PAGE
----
In the 1960s, avant-garde composer John Cage teamed with performance artist Alvin Lucier to produce “Music for Solo Performer,” in which Lucier triggered a cacophony of percussion instruments using his own amplified brain signals. More recently, the futurist composer Eduardo Mirando developed an EEG “brain cap” that a wearer could use to mentally select snippets of music to be simultaneously played back by a live string quartet.
Now a neurologist and amateur jazz musician from the University of Washington has taken brain-powered music one step further, claiming to have invented an instrument that enables any healthy adult to play real musical notes with nothing but their mind. Thomas Deuel, a physician who works with stroke patients at the Swedish Medical Center in Seattle, is the co-creator (along with Dr. Felix Darvas, a physicist at the University of Washington) of the Encephalophone, a device that instantly turns brain signals into synthesized music.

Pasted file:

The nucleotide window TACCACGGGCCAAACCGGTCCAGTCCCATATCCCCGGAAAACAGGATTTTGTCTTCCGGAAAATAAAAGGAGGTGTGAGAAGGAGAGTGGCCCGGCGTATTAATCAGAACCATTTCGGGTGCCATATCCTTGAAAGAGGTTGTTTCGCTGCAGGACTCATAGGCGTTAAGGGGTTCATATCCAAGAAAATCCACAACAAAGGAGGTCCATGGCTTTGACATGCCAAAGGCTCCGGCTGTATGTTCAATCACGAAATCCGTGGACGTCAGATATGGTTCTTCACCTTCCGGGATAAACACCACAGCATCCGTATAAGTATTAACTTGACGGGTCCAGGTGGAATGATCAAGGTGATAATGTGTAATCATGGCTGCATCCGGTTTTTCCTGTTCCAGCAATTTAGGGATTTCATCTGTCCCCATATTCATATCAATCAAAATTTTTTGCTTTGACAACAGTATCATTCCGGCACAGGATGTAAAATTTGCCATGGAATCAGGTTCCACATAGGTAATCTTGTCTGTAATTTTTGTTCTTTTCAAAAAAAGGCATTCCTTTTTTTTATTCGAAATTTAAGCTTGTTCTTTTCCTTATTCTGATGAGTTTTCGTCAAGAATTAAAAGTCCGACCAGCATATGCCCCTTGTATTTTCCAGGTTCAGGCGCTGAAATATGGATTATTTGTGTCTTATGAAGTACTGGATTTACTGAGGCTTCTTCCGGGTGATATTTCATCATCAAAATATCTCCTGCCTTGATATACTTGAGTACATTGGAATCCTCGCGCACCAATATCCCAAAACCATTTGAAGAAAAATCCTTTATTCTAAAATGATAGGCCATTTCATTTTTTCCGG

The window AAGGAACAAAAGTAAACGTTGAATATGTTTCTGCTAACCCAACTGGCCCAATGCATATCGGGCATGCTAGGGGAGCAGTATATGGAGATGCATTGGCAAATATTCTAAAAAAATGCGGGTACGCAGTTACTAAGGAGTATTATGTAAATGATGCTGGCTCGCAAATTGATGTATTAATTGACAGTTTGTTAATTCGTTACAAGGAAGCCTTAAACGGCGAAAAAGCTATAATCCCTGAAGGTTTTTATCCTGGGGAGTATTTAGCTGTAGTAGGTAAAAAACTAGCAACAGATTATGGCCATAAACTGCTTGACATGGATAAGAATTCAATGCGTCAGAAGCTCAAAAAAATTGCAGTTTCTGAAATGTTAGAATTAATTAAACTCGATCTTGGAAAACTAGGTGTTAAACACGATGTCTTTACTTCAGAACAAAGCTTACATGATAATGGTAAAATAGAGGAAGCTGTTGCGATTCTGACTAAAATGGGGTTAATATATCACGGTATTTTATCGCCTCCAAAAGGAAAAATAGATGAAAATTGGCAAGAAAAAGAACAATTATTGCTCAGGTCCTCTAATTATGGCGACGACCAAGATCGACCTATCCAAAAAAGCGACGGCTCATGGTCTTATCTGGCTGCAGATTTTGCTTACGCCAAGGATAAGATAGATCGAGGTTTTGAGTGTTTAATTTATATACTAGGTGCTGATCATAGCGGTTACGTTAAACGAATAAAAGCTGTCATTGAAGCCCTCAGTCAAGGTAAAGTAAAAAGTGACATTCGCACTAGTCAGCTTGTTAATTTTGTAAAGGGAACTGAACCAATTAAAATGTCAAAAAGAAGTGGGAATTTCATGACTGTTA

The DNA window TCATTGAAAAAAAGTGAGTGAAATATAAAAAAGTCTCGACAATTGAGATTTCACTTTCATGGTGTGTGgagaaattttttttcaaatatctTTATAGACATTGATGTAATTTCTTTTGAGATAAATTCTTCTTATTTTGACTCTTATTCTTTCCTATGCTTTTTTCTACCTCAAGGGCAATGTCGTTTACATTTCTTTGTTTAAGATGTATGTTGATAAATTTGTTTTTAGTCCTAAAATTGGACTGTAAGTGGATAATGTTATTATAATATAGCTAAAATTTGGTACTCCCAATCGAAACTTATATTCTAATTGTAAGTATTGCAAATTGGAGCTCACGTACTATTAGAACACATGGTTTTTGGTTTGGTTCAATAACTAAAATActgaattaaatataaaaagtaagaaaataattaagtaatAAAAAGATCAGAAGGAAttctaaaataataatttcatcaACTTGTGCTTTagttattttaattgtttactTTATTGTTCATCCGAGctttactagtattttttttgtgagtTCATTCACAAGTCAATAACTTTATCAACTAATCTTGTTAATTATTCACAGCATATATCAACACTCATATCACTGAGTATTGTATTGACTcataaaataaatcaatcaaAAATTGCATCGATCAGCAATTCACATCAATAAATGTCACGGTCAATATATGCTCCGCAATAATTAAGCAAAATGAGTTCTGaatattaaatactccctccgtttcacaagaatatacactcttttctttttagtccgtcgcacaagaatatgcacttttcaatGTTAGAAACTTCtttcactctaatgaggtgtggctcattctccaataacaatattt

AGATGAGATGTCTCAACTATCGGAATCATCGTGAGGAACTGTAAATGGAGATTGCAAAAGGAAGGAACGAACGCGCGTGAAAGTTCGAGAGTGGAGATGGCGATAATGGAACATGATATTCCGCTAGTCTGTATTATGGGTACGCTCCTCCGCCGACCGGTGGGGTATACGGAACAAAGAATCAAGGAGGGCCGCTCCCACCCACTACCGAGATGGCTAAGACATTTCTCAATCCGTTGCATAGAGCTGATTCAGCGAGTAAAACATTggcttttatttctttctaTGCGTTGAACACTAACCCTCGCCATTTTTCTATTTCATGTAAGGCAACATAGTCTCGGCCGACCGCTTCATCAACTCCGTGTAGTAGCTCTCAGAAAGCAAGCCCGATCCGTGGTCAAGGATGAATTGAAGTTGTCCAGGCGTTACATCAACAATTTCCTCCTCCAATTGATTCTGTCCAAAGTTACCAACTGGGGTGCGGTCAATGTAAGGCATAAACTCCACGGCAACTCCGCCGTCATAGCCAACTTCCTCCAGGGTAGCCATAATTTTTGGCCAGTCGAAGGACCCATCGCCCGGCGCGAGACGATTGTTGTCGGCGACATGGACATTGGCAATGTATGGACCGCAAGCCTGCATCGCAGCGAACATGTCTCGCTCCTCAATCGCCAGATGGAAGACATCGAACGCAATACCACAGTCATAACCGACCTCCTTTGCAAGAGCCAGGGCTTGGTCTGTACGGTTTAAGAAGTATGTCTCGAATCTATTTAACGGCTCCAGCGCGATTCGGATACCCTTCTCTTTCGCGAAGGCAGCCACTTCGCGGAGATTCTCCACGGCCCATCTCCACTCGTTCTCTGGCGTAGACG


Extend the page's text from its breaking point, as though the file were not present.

In a paper published in Frontiers in Human Neuroscience, Deuel reported that 15 adult test subjects — most of them with no musical training — were all able to use the Encephalophone to match targeted musical tones with greater than 60 percent accuracy on average. And that was after only five minutes of practice. In a few years, they might be as good as Deuel, who has jammed with the Encephalophone live onstage, looking like a mad scientist who stumbled into a jazz club.